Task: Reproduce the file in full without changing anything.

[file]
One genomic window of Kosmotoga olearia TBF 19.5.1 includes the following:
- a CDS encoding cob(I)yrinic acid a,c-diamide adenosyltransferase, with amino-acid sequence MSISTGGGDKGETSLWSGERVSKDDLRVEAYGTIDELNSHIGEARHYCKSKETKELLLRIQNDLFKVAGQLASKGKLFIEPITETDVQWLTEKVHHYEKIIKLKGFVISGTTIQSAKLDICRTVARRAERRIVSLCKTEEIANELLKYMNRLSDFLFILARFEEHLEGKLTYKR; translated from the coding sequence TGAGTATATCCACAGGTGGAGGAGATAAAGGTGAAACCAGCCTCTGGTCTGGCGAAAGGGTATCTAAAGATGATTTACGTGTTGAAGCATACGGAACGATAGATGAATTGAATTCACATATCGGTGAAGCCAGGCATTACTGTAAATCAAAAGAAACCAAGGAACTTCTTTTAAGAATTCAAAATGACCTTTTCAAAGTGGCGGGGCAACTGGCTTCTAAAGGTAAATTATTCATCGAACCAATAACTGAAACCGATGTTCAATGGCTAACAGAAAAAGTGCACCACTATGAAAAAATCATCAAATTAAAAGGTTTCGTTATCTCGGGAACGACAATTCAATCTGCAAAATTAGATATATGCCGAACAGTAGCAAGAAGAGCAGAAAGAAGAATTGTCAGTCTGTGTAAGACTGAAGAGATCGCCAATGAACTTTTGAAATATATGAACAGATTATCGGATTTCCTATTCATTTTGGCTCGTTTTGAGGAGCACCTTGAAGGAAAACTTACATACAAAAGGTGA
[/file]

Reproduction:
One genomic window of Kosmotoga olearia TBF 19.5.1 includes the following:
- a CDS encoding cob(I)yrinic acid a,c-diamide adenosyltransferase, with amino-acid sequence MSISTGGGDKGETSLWSGERVSKDDLRVEAYGTIDELNSHIGEARHYCKSKETKELLLRIQNDLFKVAGQLASKGKLFIEPITETDVQWLTEKVHHYEKIIKLKGFVISGTTIQSAKLDICRTVARRAERRIVSLCKTEEIANELLKYMNRLSDFLFILARFEEHLEGKLTYKR; translated from the coding sequence TGAGTATATCCACAGGTGGAGGAGATAAAGGTGAAACCAGCCTCTGGTCTGGCGAAAGGGTATCTAAAGATGATTTACGTGTTGAAGCATACGGAACGATAGATGAATTGAATTCACATATCGGTGAAGCCAGGCATTACTGTAAATCAAAAGAAACCAAGGAACTTCTTTTAAGAATTCAAAATGACCTTTTCAAAGTGGCGGGGCAACTGGCTTCTAAAGGTAAATTATTCATCGAACCAATAACTGAAACCGATGTTCAATGGCTAACAGAAAAAGTGCACCACTATGAAAAAATCATCAAATTAAAAGGTTTCGTTATCTCGGGAACGACAATTCAATCTGCAAAATTAGATATATGCCGAACAGTAGCAAGAAGAGCAGAAAGAAGAATTGTCAGTCTGTGTAAGACTGAAGAGATCGCCAATGAACTTTTGAAATATATGAACAGATTATCGGATTTCCTATTCATTTTGGCTCGTTTTGAGGAGCACCTTGAAGGAAAACTTACATACAAAAGGTGA